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Republicans plotting to deal a defeat to Obama
It looks like winning or losing on proceedure is the name of the game here...
Republicans plot ways to block health reform in Senate
By CARRIE BUDOFF BROWN & MANU RAJU | 3/18/10 4:39 AM EDT
Democrats might like to think that health care reform is all but a done deal if it clears the House, but the Senate is where Republicans have been plotting for months to sentence it to a painful procedural death.
Republican aides have been mining the Senate’s arcane parliamentary rules for an attack that aims at striking elements both broad and narrow from the bill, weakening the measure and ultimately defeating it. Their goal is to force changes that leave Senate Majority Leader Harry Reid (D-Nev.) without 51 votes to pass it, or at the very least, that drive it back to the House for a second vote that drags out the process and saps Democratic resolve.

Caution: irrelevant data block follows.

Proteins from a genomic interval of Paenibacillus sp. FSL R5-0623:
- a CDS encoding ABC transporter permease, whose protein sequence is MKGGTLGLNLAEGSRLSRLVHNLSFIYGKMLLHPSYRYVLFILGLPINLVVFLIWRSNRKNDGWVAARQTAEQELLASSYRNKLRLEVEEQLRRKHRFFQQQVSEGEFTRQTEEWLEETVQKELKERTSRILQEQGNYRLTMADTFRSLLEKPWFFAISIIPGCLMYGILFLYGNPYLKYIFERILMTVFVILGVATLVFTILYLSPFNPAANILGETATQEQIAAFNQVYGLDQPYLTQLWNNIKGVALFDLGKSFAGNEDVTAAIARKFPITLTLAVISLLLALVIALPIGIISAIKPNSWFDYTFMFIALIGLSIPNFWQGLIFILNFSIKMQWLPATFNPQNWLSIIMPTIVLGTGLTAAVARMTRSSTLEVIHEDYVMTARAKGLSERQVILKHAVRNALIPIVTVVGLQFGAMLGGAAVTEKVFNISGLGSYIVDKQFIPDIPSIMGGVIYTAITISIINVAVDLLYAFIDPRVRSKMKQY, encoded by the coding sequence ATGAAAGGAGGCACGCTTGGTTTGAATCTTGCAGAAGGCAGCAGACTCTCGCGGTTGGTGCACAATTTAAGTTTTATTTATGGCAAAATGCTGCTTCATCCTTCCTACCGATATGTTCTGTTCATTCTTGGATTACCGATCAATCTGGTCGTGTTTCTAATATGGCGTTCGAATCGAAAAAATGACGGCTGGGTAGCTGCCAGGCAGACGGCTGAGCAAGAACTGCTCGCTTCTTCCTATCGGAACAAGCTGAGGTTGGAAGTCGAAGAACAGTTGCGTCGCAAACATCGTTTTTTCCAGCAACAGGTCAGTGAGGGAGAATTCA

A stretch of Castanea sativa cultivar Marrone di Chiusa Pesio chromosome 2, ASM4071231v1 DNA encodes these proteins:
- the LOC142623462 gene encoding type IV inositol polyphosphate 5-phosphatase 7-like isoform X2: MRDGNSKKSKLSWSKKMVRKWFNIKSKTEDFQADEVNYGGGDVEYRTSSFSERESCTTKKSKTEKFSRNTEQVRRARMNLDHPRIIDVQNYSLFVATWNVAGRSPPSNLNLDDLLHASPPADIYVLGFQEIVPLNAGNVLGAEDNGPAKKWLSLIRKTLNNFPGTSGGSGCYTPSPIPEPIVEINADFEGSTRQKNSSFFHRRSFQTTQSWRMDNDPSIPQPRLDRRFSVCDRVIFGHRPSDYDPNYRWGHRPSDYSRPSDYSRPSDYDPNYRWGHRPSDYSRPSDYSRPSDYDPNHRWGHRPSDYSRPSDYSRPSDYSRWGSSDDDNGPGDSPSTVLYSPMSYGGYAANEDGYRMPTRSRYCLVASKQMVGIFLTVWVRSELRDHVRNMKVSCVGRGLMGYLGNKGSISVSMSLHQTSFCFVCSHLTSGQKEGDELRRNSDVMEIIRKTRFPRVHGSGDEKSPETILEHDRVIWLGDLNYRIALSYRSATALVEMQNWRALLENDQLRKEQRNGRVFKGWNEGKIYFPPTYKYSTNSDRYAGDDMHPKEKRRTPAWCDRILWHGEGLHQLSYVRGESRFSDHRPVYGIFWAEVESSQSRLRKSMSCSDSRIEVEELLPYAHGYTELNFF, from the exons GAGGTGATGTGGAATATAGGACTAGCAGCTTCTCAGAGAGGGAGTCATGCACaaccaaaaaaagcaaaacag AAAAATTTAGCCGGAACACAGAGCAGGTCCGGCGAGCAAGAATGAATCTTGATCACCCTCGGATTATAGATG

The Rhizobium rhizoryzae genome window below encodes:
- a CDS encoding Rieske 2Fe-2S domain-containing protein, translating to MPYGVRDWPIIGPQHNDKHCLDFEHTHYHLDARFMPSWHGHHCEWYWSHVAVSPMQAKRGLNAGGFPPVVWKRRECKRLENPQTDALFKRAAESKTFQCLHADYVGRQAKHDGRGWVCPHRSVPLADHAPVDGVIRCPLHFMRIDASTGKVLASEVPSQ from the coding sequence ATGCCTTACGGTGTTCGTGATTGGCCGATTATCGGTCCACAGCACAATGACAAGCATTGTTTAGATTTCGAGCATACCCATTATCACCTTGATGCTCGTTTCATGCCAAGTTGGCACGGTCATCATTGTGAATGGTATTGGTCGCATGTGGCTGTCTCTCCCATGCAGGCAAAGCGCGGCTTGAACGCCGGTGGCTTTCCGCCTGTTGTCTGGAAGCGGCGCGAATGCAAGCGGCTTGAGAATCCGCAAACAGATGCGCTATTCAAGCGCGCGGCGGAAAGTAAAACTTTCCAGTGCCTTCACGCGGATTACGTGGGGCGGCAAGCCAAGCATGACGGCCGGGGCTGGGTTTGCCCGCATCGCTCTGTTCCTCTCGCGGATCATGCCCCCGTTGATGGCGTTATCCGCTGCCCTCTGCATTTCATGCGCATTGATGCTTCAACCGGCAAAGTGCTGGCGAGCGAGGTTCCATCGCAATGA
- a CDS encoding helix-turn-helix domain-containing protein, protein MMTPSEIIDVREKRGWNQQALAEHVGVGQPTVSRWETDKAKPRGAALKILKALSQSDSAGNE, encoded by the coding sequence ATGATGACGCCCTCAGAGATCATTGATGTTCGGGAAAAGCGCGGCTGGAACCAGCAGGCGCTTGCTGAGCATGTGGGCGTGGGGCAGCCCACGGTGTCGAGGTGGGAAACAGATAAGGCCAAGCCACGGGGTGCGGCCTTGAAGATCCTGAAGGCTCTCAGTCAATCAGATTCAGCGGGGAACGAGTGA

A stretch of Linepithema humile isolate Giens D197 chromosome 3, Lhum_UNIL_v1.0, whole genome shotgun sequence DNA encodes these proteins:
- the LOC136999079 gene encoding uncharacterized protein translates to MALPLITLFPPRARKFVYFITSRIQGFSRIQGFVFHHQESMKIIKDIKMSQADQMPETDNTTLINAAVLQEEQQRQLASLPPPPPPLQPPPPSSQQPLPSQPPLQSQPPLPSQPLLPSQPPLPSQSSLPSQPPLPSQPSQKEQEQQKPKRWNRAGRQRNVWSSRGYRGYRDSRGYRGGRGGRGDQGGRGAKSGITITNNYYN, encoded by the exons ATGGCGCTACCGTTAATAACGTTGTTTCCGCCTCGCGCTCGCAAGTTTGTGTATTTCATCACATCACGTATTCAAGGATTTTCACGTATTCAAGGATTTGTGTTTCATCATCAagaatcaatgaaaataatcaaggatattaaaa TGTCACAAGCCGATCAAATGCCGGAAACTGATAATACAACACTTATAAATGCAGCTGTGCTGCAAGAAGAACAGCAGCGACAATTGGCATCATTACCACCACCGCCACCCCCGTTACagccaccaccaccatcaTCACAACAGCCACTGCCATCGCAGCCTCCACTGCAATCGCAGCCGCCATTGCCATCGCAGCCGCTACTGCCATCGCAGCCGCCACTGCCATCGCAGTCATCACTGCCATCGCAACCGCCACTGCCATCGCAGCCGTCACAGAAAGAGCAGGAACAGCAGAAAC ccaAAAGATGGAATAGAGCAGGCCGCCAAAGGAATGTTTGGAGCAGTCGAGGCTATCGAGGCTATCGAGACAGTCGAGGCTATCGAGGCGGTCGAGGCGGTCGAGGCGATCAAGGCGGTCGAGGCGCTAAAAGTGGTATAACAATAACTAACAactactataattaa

But the first step in the Republicans’ game plan is making sure they never need to use the rest of it.
“Our initial goal is to stop the bill in the House,” said Sen. John Cornyn (R-Texas). “Part of convincing House members to vote for the Senate bill is that it can be fixed by reconciliation, and I think that is a highly questionable proposition.”
It’s a pre-emptive strike meant to scare jittery House Democrats into withholding their support from Speaker Nancy Pelosi (D-Calif.), who needs 216 votes to pass the Senate bill and a companion measure that fixes unpopular elements of the bill. If she falls short, comprehensive health care reform dies.
Senate Republicans will advance their campaign Thursday with floor speeches detailing why a provision to delay the “Cadillac tax” — a must-have for House liberals in the companion bill — could fall victim to the chamber’s parliamentary rules.